September 20th, 2021 

By Rehan Piracha 


Members of a Hindu Bheel family were tortured allegedly by local landlords after being forbidden to use a water tap outside a village mosque in Rahim Yar Khan.

The incident happened on Basti Kahoor Khan, on the outskirts of the Rahim Yar Khan city on September 11. A Hindu temple in Bhong town of the district was ransacked by a mob last month following the release of an eight-year-old Hindu boy arrested on charges of blasphemy. The temple was reopened after renovations as scores of Hindus fled the town in the wake of the temple attack.

Farm worker Alam Jee, a resident of Basti Kahoor Khan, was picking cotton along with other family members when he went to fetch water from a nearby tap outside a mosque. However, Alam Jee was barred from filling water from the water by a local landlord for violating the sanctity of the place.

“They told us not to fill water from the tap outside the mosque and not to venture anywhere near the mosque,” Sahib Jee, father of Alam Jee, said. “They started beating and torturing my son, grandchildren, my wife and other family members upon being told we can’t be barred from standing on the road which was a public property,” he added.

Sahib Jee said any citizen could not be deprived of potable water, calling on the authorities to stop abuse of the influential landlords against the minority Bheel community.

When the family was returning home after unloading the picked cotton, the landlords held them hostage at their dera (outhouse) and tortured them again.

Peter Jan Bheel, a leader of the Bheel community and member of the district peace committee, lamented that the Airport Police Station officials did not act swiftly to arrest the suspects who had tortured the Hindu family despite registration of a first investigation report. “The FIR was registered on September 12 but police did not arrest the accused who were able to secure pre-arrest bail from a court the next day,” he told Apart from the nominated suspects, police officials made no efforts to arrest the other five unidentified suspects in the case, he added. The suspects are to appear in a court for bail confirmation on September 23.

The Bheel community had held a demonstration to highlight the torture on the Hindu family as well as denial of water to the minorities.

Deputy Commissioner Dr Khuram Shehzad held meeting of the district peace committee over the reported torture of the Hindu family.

According to Peter Jan Bheel, the deputy commissioner told members of the minority communities on the peace committee that they should have brought the matter of torture of the Hindu family to his attention when the incident happened. “The deputy commissioner told us that he would personally look into the matter and work towards amicably resolving the dispute,” Peter Jan Bheel told after attending the peace committee meeting.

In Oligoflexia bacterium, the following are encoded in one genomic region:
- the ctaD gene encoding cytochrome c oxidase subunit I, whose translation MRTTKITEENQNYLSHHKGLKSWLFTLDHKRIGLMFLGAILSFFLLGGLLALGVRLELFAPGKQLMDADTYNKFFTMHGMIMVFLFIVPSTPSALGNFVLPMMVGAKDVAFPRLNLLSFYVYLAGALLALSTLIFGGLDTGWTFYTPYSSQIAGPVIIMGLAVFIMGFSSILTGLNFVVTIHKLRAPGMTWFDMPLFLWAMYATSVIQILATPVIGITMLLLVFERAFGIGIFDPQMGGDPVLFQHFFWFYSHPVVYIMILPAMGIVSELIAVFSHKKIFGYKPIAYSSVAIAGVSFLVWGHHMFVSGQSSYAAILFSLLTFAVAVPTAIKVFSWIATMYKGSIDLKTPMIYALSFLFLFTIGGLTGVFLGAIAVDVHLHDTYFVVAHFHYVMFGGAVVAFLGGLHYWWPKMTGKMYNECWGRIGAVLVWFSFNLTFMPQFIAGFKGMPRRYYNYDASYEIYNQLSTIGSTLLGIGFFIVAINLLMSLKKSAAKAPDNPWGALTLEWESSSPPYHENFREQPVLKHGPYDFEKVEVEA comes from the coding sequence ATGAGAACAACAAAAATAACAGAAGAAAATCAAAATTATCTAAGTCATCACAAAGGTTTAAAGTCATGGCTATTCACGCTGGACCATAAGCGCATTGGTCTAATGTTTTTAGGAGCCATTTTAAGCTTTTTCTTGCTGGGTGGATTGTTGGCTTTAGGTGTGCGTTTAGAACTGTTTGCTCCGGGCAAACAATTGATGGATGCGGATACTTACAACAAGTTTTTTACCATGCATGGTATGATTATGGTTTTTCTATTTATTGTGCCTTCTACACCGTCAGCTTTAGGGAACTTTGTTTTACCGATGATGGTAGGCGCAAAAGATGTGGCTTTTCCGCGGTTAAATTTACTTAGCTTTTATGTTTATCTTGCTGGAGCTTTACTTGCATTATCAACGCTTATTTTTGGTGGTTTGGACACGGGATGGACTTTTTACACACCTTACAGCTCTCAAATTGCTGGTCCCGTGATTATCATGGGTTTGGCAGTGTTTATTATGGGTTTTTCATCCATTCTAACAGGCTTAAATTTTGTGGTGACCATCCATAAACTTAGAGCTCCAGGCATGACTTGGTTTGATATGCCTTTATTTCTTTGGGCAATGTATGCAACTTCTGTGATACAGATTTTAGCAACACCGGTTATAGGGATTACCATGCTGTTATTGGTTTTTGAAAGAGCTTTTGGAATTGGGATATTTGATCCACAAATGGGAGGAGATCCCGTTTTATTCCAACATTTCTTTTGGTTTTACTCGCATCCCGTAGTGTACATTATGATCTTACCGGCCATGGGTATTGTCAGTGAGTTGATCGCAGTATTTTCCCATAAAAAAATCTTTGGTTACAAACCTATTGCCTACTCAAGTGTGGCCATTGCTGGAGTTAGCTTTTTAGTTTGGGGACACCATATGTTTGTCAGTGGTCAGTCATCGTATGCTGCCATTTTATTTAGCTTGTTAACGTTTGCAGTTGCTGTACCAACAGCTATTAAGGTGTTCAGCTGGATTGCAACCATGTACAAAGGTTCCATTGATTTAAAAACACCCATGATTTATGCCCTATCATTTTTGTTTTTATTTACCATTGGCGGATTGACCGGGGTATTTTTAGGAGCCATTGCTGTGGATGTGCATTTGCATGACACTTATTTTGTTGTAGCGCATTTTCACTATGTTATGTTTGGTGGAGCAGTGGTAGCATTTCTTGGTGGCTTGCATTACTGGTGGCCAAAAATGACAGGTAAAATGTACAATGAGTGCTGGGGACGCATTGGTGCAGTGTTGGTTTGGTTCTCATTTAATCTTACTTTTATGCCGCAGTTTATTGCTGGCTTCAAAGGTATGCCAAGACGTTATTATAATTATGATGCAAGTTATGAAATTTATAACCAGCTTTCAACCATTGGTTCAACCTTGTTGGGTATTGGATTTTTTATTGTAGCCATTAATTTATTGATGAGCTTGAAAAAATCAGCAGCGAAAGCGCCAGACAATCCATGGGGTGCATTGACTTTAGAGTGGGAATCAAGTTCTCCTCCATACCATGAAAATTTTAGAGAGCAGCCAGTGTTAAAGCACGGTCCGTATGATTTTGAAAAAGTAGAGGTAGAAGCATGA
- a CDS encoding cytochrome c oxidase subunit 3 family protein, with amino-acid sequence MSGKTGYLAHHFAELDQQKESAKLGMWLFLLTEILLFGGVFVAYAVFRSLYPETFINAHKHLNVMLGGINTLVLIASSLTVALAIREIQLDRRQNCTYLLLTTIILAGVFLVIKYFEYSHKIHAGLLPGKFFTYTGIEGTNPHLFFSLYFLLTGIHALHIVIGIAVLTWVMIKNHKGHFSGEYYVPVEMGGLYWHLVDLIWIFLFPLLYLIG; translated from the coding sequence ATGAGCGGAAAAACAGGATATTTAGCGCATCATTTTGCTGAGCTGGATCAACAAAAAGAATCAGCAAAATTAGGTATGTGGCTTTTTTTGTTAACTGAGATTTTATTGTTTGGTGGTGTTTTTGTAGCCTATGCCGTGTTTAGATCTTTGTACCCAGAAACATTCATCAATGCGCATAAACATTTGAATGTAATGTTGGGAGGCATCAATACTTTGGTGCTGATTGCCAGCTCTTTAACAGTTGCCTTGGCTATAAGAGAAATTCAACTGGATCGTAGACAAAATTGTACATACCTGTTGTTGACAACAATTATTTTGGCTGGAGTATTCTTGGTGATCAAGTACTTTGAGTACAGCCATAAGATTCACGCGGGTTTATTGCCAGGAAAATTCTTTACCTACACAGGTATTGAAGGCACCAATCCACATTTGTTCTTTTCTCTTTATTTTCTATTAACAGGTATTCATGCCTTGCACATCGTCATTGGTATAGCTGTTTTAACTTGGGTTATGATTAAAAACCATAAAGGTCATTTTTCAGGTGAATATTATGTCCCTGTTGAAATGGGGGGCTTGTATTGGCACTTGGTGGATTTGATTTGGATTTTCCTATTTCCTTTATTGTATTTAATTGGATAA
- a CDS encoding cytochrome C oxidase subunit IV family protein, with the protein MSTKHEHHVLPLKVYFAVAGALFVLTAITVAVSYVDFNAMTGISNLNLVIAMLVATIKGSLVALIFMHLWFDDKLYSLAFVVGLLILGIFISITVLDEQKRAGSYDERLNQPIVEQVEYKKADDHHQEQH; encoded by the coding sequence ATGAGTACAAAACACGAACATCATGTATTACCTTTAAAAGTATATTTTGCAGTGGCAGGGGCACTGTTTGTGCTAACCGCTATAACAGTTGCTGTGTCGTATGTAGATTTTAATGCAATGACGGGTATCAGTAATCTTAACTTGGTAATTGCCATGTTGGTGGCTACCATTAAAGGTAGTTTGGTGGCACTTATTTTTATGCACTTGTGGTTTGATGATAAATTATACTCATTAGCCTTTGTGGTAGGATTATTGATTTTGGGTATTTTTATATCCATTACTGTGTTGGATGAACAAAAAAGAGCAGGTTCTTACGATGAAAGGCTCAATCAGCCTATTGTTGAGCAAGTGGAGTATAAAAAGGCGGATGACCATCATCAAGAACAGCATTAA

The Hindu community leader said Hindus who fled Bhong town after the temple attack have all returned home, adding that the situation in the district remained peaceful.

Chela Ram, head of the National Commission for Minorities, said the commission takes action on incidents of abuse and violation of rights of the minority communities on the basis of complaints lodged with it. “The commission does not take note of incidents reported on social media,” Ram said in response to the question of whether the National Commission for Minorities has taken notice of the reported torture of the Hindu Bheel community members in Rahim Yar Khan.

 “Any member of the minority communities can lodge a complaint about violation of their rights with the commission in Islamabad,” he said, adding that the commission takes action after receiving a written complaint.

In recent years, there have been a score of cases of forced marriage and conversion of Hindu girls in Sindh and Punjab. Minority lawmakers have also called on the government to expedite legislation to stem incidents of forced conversions in the country. The religious affairs ministry and the Council of Islamic Ideology are currently vetting a bill to prevent forced conversions prepared by Federal Ministry for Human Rights. In an interim report, the Council of Islamic Ideology had stated that the Human Rights Ministry’s draft bill had clauses in conflict with Sharia law. The council had rejected two earlier bills on the same grounds that the age of conversion cannot be set at 18 years.



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